The prolonged spell of hot and dry weather across the country could see the UK experience a surge in subsidence, according to new data from Sedgwick.
In a statement based on its weekly update on subsidence volumes, the company said: “There has been a rise of more than 350% over the past six weeks, and it is likely to rise further as the heat and abnormally dry weather continue to affect already dangerously dry soil conditions”.
Referring to stats from the UK’s Meteorological Office Rainfall and Evaporation Calculation System (MORECS), the country is seeing the biggest changes for several years, as the effect of the prolonged sunny, dry weather has started to show in monitoring readings.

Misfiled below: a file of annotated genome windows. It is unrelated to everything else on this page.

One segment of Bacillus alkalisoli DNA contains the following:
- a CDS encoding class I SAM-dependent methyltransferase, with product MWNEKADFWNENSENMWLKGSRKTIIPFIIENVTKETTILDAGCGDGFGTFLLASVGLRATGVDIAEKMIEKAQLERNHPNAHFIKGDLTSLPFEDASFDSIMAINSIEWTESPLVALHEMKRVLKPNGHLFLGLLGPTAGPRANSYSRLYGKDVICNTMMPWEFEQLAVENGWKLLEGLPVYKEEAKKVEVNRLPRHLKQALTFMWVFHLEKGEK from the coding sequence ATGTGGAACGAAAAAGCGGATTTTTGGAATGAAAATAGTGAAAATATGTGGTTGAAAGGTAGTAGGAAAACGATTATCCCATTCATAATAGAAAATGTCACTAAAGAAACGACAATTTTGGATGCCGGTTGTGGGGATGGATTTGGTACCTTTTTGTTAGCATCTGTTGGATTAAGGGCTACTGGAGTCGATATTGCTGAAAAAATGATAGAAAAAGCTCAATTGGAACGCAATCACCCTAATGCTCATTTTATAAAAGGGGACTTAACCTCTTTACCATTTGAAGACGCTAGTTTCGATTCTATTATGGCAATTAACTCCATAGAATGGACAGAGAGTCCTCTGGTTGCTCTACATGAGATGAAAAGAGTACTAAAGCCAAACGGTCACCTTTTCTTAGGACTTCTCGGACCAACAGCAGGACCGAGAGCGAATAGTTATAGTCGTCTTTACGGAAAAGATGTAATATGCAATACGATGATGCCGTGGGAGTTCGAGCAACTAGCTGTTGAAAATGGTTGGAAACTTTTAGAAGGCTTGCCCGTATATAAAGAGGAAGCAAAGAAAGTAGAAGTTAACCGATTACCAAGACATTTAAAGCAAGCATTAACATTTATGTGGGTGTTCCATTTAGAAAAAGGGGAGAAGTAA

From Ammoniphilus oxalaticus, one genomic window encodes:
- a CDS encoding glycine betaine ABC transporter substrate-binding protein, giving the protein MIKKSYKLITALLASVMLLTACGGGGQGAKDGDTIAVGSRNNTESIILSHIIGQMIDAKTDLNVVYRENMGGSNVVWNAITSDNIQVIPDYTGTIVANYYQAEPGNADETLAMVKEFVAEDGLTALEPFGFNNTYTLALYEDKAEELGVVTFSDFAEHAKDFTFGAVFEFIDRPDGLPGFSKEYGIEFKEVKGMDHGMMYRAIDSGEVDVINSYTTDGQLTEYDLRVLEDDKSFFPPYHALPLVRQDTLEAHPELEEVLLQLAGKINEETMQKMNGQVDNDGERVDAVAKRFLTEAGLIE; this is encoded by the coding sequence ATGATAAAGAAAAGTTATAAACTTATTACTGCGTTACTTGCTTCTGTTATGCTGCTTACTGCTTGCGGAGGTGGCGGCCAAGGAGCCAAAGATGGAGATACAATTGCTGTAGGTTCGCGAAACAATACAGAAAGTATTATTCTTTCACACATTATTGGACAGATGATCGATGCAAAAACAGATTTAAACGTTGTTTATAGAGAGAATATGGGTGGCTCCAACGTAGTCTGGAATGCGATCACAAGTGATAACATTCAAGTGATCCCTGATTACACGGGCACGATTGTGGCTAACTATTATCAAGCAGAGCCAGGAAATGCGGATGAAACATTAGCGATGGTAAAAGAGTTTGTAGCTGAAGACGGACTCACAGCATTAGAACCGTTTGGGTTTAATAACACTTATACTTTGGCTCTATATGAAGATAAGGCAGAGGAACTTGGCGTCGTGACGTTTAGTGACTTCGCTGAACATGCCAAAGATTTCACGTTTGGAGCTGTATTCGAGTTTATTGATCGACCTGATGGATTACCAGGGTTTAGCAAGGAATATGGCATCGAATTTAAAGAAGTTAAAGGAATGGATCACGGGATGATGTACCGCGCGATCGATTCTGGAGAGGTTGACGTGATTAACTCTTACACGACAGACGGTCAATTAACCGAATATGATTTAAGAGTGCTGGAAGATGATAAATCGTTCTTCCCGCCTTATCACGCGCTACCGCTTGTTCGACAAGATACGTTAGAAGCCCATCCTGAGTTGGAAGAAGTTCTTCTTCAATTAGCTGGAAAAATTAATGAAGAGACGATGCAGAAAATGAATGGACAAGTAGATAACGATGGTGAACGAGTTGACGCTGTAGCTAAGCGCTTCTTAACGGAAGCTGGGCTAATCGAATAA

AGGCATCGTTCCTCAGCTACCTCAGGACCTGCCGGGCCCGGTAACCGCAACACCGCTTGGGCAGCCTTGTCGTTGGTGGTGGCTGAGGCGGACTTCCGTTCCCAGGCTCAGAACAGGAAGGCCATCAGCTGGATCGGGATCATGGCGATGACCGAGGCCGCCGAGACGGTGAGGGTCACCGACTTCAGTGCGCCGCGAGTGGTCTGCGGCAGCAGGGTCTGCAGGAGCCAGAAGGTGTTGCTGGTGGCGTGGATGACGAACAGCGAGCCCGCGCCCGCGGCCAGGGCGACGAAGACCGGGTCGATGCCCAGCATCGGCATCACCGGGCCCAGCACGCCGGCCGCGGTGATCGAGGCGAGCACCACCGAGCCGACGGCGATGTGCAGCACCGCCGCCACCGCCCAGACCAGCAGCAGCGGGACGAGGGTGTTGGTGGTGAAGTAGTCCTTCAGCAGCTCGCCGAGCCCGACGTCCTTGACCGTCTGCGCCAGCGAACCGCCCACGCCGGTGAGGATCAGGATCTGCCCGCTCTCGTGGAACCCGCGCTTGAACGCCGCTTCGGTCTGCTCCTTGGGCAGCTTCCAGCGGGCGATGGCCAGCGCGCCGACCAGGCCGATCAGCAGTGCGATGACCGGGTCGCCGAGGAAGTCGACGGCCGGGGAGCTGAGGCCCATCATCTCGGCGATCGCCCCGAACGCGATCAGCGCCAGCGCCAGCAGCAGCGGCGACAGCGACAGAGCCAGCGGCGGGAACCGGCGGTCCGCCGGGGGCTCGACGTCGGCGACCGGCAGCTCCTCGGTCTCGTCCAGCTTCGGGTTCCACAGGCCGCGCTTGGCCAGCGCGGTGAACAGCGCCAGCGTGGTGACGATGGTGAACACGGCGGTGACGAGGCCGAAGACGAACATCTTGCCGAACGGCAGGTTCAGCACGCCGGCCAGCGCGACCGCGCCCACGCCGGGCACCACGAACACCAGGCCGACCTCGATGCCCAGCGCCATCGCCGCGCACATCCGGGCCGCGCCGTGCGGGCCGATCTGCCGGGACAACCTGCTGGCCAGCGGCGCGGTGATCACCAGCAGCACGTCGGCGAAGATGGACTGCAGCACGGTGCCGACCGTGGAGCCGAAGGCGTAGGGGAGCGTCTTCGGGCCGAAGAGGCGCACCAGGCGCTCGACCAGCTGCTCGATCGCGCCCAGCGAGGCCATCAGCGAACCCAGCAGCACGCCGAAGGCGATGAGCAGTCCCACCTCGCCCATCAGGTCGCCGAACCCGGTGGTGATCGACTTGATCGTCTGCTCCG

Looking at the previous surge years of 2003 and 2006, the current position shows that the soil is drier than it was in 2003, but not quite as high as the surge of 2006.
A surge event will be dependent on how long the MORECS remains at this maximum level: in 2003 there were maximum readings for seven consecutive weeks and 2006 for four weeks.
Whether or not 2018 becomes a subsidence surge year is dependent on the weather remaining dry and warm into September.
The Guardian recently reported that several big-name insurers have reported that subsidence incidents are up 20% compared to this time last year. The fear is that that those returning from holidays will see fresh damage, with an influx of subsidence claims in September.
Read our free Guide to subsidence and subsidence insurance here